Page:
The Supreme Court has denied a request by pharmacy plaintiffs to review an appeals court ruling on a "pay for delay" settlement involving the antibiotic drug Cipro.


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Supreme Court rejects Rx 'pay for delay' challenge

March 8th, 2011

WASHINGTON – The Supreme Court has denied a request by pharmacy plaintiffs to review an appeals court ruling on a "pay for delay" settlement involving the antibiotic drug Cipro.

Without comment, the court on Monday dismissed a petition filed in December by Louisiana Wholesale Drug Co., CVS Pharmacy Inc., Rite Aid Corp. and Arthur's Drug Store Inc. to hear an appeal of an April 2010 decision by the U.S. Court of Appeals for the Second Circuit that upheld a more than decade-old settlement between drug makers Bayer and Barr Laboratories that delayed the introduction of a generic version of Cipro (ciprofloxacin).

Supreme Court Justices Sonia Sotomayor and Elena Kagan took no part in consideration of the petition, which requires the vote of four justices for the case to be reviewed.

In January, the National Association of Chain Drug Stores, consumer groups and a group of more than 30 states had filed briefs in support of the pharmacies' request for the high court to re-examine the appeals court ruling.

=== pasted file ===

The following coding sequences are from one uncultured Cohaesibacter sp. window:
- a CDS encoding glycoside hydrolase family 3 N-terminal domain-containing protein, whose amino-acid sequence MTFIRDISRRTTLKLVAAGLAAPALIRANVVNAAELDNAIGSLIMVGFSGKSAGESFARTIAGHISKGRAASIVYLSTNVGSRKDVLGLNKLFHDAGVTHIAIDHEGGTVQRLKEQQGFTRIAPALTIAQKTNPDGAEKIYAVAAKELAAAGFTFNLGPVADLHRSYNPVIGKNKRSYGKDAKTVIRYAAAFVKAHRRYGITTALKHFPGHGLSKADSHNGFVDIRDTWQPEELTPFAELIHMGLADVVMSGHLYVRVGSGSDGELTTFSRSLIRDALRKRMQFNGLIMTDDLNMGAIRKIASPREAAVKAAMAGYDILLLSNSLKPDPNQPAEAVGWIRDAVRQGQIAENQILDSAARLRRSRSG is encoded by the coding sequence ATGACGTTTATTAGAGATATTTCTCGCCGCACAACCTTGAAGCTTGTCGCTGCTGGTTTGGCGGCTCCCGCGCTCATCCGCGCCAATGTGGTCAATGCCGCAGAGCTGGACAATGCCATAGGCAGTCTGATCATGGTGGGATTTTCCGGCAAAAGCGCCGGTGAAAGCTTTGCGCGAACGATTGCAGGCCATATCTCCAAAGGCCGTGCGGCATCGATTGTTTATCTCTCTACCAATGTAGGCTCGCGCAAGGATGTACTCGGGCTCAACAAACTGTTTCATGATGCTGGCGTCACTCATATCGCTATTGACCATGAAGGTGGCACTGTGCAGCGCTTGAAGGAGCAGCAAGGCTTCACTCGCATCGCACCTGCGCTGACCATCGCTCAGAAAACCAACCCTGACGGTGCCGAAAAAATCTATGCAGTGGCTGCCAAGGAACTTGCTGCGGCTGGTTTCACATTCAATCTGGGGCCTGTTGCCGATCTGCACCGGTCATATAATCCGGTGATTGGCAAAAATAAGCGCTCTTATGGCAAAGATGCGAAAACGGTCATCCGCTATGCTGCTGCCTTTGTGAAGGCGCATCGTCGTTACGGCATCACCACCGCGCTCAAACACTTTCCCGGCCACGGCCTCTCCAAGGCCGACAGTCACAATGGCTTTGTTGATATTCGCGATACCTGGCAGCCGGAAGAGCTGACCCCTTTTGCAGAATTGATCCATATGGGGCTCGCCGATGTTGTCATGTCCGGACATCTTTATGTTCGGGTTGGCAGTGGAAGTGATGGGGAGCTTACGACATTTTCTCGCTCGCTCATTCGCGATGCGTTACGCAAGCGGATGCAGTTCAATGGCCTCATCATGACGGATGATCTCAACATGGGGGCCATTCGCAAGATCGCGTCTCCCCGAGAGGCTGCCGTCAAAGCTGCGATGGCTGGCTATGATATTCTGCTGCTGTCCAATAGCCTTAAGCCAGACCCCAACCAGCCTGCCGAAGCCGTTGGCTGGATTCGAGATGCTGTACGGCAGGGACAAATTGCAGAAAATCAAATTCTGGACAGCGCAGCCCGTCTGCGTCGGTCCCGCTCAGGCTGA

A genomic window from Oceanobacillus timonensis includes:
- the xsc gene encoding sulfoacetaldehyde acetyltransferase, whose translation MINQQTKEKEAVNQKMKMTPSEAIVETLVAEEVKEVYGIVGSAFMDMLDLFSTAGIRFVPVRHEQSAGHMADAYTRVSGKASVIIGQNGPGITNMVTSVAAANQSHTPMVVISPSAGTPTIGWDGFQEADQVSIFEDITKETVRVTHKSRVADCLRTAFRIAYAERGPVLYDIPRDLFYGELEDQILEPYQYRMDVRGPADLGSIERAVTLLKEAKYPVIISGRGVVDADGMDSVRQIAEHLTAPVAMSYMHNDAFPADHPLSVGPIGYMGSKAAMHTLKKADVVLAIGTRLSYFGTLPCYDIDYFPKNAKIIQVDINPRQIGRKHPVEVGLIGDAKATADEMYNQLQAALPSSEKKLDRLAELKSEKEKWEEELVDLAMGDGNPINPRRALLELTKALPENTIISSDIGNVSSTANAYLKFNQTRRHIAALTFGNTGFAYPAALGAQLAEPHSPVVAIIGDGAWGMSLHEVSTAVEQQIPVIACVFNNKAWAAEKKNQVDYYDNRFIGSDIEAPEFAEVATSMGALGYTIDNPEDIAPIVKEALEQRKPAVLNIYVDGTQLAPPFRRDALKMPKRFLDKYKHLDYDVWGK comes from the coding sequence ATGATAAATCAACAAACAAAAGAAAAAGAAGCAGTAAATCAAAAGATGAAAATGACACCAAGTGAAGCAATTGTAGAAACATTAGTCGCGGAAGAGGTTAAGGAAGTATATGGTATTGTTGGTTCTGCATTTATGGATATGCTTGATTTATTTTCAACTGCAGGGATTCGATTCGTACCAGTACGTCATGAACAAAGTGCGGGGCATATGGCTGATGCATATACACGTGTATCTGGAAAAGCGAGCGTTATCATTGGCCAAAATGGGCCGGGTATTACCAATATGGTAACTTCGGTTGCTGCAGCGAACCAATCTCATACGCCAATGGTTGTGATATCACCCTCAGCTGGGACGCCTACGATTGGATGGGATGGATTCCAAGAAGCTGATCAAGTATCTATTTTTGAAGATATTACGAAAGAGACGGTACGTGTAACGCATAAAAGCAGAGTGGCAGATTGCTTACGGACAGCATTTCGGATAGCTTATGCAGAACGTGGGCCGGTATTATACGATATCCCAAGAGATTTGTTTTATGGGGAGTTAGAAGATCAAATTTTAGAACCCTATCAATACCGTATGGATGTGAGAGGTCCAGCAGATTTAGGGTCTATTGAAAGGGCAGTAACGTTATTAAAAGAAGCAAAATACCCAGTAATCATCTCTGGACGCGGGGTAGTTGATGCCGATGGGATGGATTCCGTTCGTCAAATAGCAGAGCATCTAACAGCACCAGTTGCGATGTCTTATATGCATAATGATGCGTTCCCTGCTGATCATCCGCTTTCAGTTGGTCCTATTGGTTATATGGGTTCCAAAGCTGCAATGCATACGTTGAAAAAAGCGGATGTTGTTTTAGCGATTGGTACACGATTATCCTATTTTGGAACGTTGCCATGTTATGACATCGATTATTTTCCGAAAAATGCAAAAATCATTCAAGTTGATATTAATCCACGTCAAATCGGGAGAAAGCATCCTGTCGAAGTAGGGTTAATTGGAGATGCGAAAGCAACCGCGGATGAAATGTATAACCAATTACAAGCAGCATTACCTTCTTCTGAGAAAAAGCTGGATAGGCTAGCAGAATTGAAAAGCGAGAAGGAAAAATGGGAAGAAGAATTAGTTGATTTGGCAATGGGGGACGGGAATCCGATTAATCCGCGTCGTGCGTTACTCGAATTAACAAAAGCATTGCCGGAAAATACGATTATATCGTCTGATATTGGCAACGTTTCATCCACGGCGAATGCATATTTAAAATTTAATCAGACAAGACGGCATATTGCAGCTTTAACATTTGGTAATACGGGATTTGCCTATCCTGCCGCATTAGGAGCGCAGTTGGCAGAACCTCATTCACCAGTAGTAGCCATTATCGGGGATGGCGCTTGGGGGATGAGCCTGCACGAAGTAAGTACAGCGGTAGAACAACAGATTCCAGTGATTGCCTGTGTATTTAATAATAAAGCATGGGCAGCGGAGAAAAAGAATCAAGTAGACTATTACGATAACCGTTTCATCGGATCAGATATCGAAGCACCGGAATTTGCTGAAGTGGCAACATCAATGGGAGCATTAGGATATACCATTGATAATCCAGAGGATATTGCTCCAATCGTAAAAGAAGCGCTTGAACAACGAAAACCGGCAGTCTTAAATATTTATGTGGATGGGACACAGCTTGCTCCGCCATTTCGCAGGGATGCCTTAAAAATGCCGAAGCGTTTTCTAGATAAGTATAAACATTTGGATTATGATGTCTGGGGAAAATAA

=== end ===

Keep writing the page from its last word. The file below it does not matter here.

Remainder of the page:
Under the 1997 settlement, Bayer AG agreed to pay Barr, now part of Teva Pharmaceutical Industries, $398 million to drop a patent challenge to Cipro and not market a generic version of the medication until six months before the branded drug patent expired.

Pay-for-delay settlements recently have come under fire from the federal government as it pushes ahead with health care reform, in which a key objective is providing consumers with ready access to lower-cost options for care and medication, such as generics. 

In testimony at a congressional committee hearing in December, the Federal Trade Commission criticized such settlements, through which branded drug makers settle patent challenges by compensating generic competitors for not bringing a version of the medication to market for a certain period of time.

"The commission has made stopping pay-for-delay agreements a top priority because of the substantial harm to consumers from these deals," FTC competition bureau chief Richard Feinstein said in the testimony. "A recent FTC staff study found that they cost consumers about $3.5 billion a year."

In his fiscal 2012 budget proposed last month, President Obama sought to end pay-for-delay deals by giving the FTC the power to block such deals. The Obama administration estimated that barring such settlements would save the nation $540 million in 2012 and $8.8 billion between 2012 and 2021.

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